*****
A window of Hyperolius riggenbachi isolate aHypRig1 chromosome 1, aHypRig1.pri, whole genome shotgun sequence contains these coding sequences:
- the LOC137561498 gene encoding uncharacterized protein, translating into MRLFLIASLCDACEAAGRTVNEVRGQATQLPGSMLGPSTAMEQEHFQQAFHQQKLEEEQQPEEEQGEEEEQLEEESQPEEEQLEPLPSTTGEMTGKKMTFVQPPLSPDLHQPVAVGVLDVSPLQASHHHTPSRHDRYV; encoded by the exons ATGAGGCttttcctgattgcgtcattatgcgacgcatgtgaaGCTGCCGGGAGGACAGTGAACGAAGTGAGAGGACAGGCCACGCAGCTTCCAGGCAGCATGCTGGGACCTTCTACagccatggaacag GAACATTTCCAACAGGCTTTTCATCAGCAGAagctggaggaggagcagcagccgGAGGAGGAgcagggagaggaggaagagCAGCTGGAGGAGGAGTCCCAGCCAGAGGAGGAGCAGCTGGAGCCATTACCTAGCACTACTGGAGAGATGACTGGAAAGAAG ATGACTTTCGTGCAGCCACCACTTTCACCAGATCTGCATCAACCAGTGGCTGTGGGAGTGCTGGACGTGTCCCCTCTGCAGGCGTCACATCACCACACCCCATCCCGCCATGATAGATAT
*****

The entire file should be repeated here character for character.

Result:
A window of Hyperolius riggenbachi isolate aHypRig1 chromosome 1, aHypRig1.pri, whole genome shotgun sequence contains these coding sequences:
- the LOC137561498 gene encoding uncharacterized protein, translating into MRLFLIASLCDACEAAGRTVNEVRGQATQLPGSMLGPSTAMEQEHFQQAFHQQKLEEEQQPEEEQGEEEEQLEEESQPEEEQLEPLPSTTGEMTGKKMTFVQPPLSPDLHQPVAVGVLDVSPLQASHHHTPSRHDRYV; encoded by the exons ATGAGGCttttcctgattgcgtcattatgcgacgcatgtgaaGCTGCCGGGAGGACAGTGAACGAAGTGAGAGGACAGGCCACGCAGCTTCCAGGCAGCATGCTGGGACCTTCTACagccatggaacag GAACATTTCCAACAGGCTTTTCATCAGCAGAagctggaggaggagcagcagccgGAGGAGGAgcagggagaggaggaagagCAGCTGGAGGAGGAGTCCCAGCCAGAGGAGGAGCAGCTGGAGCCATTACCTAGCACTACTGGAGAGATGACTGGAAAGAAG ATGACTTTCGTGCAGCCACCACTTTCACCAGATCTGCATCAACCAGTGGCTGTGGGAGTGCTGGACGTGTCCCCTCTGCAGGCGTCACATCACCACACCCCATCCCGCCATGATAGATAT